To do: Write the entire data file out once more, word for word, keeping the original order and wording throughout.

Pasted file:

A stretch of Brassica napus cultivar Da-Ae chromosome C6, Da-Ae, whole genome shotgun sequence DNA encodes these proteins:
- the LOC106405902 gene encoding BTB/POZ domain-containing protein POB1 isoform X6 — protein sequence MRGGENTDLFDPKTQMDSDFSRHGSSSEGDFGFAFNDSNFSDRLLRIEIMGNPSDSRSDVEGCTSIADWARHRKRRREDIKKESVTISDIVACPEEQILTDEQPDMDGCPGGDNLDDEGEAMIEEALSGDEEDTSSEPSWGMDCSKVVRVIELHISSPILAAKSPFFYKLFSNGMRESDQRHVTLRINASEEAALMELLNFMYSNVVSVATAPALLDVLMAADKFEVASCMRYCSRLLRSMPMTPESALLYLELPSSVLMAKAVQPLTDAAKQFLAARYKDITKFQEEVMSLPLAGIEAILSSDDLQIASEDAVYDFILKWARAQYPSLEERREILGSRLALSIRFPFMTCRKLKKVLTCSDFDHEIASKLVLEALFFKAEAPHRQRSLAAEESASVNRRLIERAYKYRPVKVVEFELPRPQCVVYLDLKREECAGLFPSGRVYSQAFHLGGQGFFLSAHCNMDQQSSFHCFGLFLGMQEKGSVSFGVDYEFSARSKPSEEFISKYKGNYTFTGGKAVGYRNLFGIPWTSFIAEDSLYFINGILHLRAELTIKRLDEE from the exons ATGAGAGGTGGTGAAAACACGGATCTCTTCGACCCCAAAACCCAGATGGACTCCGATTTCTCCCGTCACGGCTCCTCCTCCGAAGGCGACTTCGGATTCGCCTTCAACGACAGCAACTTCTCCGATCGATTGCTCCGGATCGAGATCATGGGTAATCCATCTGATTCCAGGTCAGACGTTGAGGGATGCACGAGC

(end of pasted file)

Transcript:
A stretch of Brassica napus cultivar Da-Ae chromosome C6, Da-Ae, whole genome shotgun sequence DNA encodes these proteins:
- the LOC106405902 gene encoding BTB/POZ domain-containing protein POB1 isoform X6 — protein sequence MRGGENTDLFDPKTQMDSDFSRHGSSSEGDFGFAFNDSNFSDRLLRIEIMGNPSDSRSDVEGCTSIADWARHRKRRREDIKKESVTISDIVACPEEQILTDEQPDMDGCPGGDNLDDEGEAMIEEALSGDEEDTSSEPSWGMDCSKVVRVIELHISSPILAAKSPFFYKLFSNGMRESDQRHVTLRINASEEAALMELLNFMYSNVVSVATAPALLDVLMAADKFEVASCMRYCSRLLRSMPMTPESALLYLELPSSVLMAKAVQPLTDAAKQFLAARYKDITKFQEEVMSLPLAGIEAILSSDDLQIASEDAVYDFILKWARAQYPSLEERREILGSRLALSIRFPFMTCRKLKKVLTCSDFDHEIASKLVLEALFFKAEAPHRQRSLAAEESASVNRRLIERAYKYRPVKVVEFELPRPQCVVYLDLKREECAGLFPSGRVYSQAFHLGGQGFFLSAHCNMDQQSSFHCFGLFLGMQEKGSVSFGVDYEFSARSKPSEEFISKYKGNYTFTGGKAVGYRNLFGIPWTSFIAEDSLYFINGILHLRAELTIKRLDEE from the exons ATGAGAGGTGGTGAAAACACGGATCTCTTCGACCCCAAAACCCAGATGGACTCCGATTTCTCCCGTCACGGCTCCTCCTCCGAAGGCGACTTCGGATTCGCCTTCAACGACAGCAACTTCTCCGATCGATTGCTCCGGATCGAGATCATGGGTAATCCATCTGATTCCAGGTCAGACGTTGAGGGATGCACGAGC